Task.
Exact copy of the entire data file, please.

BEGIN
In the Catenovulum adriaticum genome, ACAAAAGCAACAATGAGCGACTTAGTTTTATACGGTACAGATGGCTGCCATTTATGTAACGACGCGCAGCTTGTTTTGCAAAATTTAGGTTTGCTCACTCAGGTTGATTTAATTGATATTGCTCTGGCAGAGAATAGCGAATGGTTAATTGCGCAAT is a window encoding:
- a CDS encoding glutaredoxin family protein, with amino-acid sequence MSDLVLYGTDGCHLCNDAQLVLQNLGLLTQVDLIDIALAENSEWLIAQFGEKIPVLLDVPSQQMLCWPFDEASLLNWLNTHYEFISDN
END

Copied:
In the Catenovulum adriaticum genome, ACAAAAGCAACAATGAGCGACTTAGTTTTATACGGTACAGATGGCTGCCATTTATGTAACGACGCGCAGCTTGTTTTGCAAAATTTAGGTTTGCTCACTCAGGTTGATTTAATTGATATTGCTCTGGCAGAGAATAGCGAATGGTTAATTGCGCAAT is a window encoding:
- a CDS encoding glutaredoxin family protein, with amino-acid sequence MSDLVLYGTDGCHLCNDAQLVLQNLGLLTQVDLIDIALAENSEWLIAQFGEKIPVLLDVPSQQMLCWPFDEASLLNWLNTHYEFISDN